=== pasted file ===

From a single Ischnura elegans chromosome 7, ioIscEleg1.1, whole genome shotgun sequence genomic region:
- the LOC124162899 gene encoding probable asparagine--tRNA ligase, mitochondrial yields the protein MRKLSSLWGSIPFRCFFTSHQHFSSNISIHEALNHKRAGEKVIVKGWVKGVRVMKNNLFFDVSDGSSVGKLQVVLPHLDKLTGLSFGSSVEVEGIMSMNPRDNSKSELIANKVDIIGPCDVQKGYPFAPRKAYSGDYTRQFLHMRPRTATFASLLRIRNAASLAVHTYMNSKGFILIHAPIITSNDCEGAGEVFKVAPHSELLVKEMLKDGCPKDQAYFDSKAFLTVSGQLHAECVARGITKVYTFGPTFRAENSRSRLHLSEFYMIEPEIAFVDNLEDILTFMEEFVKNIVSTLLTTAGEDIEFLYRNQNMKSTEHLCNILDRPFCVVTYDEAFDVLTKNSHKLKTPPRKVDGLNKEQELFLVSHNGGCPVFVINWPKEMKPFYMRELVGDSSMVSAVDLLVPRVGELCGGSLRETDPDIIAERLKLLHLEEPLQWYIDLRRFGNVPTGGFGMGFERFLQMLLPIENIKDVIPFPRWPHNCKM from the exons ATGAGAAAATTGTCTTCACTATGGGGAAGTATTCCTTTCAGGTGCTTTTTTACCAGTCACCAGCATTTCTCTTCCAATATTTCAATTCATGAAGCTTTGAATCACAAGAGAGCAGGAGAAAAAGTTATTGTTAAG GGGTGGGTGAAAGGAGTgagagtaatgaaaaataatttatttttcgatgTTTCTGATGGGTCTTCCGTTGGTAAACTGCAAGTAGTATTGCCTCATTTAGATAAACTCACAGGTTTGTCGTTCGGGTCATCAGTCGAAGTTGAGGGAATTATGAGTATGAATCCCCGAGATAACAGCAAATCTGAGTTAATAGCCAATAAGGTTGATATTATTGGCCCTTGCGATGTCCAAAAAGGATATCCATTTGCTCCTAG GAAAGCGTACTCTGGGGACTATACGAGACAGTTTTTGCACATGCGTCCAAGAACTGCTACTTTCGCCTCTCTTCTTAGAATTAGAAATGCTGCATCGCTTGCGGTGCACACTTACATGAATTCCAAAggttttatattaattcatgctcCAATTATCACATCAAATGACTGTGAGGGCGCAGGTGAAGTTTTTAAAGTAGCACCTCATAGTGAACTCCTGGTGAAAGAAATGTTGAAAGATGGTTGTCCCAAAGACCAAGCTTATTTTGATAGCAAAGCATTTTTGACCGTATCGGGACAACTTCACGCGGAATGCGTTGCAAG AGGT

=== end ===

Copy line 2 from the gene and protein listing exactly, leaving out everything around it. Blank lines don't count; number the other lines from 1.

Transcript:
- the LOC124162899 gene encoding probable asparagine--tRNA ligase, mitochondrial yields the protein MRKLSSLWGSIPFRCFFTSHQHFSSNISIHEALNHKRAGEKVIVKGWVKGVRVMKNNLFFDVSDGSSVGKLQVVLPHLDKLTGLSFGSSVEVEGIMSMNPRDNSKSELIANKVDIIGPCDVQKGYPFAPRKAYSGDYTRQFLHMRPRTATFASLLRIRNAASLAVHTYMNSKGFILIHAPIITSNDCEGAGEVFKVAPHSELLVKEMLKDGCPKDQAYFDSKAFLTVSGQLHAECVARGITKVYTFGPTFRAENSRSRLHLSEFYMIEPEIAFVDNLEDILTFMEEFVKNIVSTLLTTAGEDIEFLYRNQNMKSTEHLCNILDRPFCVVTYDEAFDVLTKNSHKLKTPPRKVDGLNKEQELFLVSHNGGCPVFVINWPKEMKPFYMRELVGDSSMVSAVDLLVPRVGELCGGSLRETDPDIIAERLKLLHLEEPLQWYIDLRRFGNVPTGGFGMGFERFLQMLLPIENIKDVIPFPRWPHNCKM from the exons ATGAGAAAATTGTCTTCACTATGGGGAAGTATTCCTTTCAGGTGCTTTTTTACCAGTCACCAGCATTTCTCTTCCAATATTTCAATTCATGAAGCTTTGAATCACAAGAGAGCAGGAGAAAAAGTTATTGTTAAG GGGTGGGTGAAAGGAGTgagagtaatgaaaaataatttatttttcgatgTTTCTGATGGGTCTTCCGTTGGTAAACTGCAAGTAGTATTGCCTCATTTAGATAAACTCACAGGTTTGTCGTTCGGGTCATCAGTCGAAGTTGAGGGAATTATGAGTATGAATCCCCGAGATAACAGCAAATCTGAGTTAATAGCCAATAAGGTTGATATTATTGGCCCTTGCGATGTCCAAAAAGGATATCCATTTGCTCCTAG GAAAGCGTACTCTGGGGACTATACGAGACAGTTTTTGCACATGCGTCCAAGAACTGCTACTTTCGCCTCTCTTCTTAGAATTAGAAATGCTGCATCGCTTGCGGTGCACACTTACATGAATTCCAAAggttttatattaattcatgctcCAATTATCACATCAAATGACTGTGAGGGCGCAGGTGAAGTTTTTAAAGTAGCACCTCATAGTGAACTCCTGGTGAAAGAAATGTTGAAAGATGGTTGTCCCAAAGACCAAGCTTATTTTGATAGCAAAGCATTTTTGACCGTATCGGGACAACTTCACGCGGAATGCGTTGCAAG AGGT